Analogue television broadcasts will be progressively switched off between September 2012 and November 2013, the Government has announced. From then, consumers will need a Freeview set-top box, a television with Freeview built-in or a subscription to a digital pay-television service such as Sky Television in order to watch television. New Zealand will follow other countries, including the United States, Britain and Australia in turning off its analogue network and switching to digital-only transmission. The move will save broadcasters money and free up radio spectrum, some of which will be auctioned off to support new "fourth-generation" mobile networks that are expected to improve the speed and availability of mobile broadband.
Vodafone was quick off the mark in acknowledging the move, releasing a statement congratulating the Government on the decision.
The statement notes: "This will pave the way for a new era in telecommunications — ultra-fast broadband for all.
"The decision means the spectrum currently allocated to free-to-air TV signals will become available for telcos to deliver the next generation of ultra-fast broadband over mobile, something Vodafone has been championing for many years.
Vodafone CEO Russell Stanners is quoted as saying: “This is absolutely the right decision. The Government is already driving ultra-fast broadband using fibre. This announcement will enable ultra-fast broadband on wireless at the same time,” says Vodafone CEO Russell Stanners.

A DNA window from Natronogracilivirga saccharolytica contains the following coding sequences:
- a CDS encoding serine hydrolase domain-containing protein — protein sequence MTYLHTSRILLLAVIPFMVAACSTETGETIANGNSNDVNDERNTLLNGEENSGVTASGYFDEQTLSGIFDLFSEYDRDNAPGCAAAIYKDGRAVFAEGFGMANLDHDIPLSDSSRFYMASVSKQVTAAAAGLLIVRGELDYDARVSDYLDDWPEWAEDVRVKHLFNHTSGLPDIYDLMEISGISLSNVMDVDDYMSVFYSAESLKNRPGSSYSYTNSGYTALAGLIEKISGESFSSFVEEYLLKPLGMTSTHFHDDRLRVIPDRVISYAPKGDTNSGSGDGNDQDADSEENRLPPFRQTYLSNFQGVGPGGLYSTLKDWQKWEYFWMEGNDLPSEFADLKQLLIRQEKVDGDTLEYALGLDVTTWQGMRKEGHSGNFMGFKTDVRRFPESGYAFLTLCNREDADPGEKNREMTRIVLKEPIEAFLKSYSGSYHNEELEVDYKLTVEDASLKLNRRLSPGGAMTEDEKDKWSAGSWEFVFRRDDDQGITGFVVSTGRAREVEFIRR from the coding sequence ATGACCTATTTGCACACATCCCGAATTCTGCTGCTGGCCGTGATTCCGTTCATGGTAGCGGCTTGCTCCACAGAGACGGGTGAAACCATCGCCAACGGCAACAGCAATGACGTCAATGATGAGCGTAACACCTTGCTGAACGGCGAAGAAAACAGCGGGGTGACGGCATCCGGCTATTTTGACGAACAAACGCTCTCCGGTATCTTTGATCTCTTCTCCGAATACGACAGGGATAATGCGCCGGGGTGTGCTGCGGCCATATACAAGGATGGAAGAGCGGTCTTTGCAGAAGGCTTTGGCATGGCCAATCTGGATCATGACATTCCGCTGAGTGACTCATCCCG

“Smartphones are predicted to outnumber the total number of PCs, laptops and netbooks globally in the 2012-14 time frame, making it vital that we deliver the wireless networks that can deliver ultra-fast broadband anywhere anytime to complement the fibre service.”
The former TV spectrum will allow far greater speeds than ever before to be delivered over wireless networks, the Vodafone statement says.
Stanners continues: “This technology is capable of delivering speeds of between 100Mbit/s and 200Mbit/s – five to ten times faster than the maximum broadband speeds we see today. The impact these kinds of speeds will have on productivity both in urban and rural New Zealand is profound and will help New Zealand compete on the world stage.
The statement concludes: "Rural New Zealand in particular will benefit from the decision as wireless is the most economical means of rolling out ultra-fast broadband to disperse populations. This has been the strategy in Australia, Germany and Ireland to achieve rural broadband coverage."
- Additional reporting by David Watson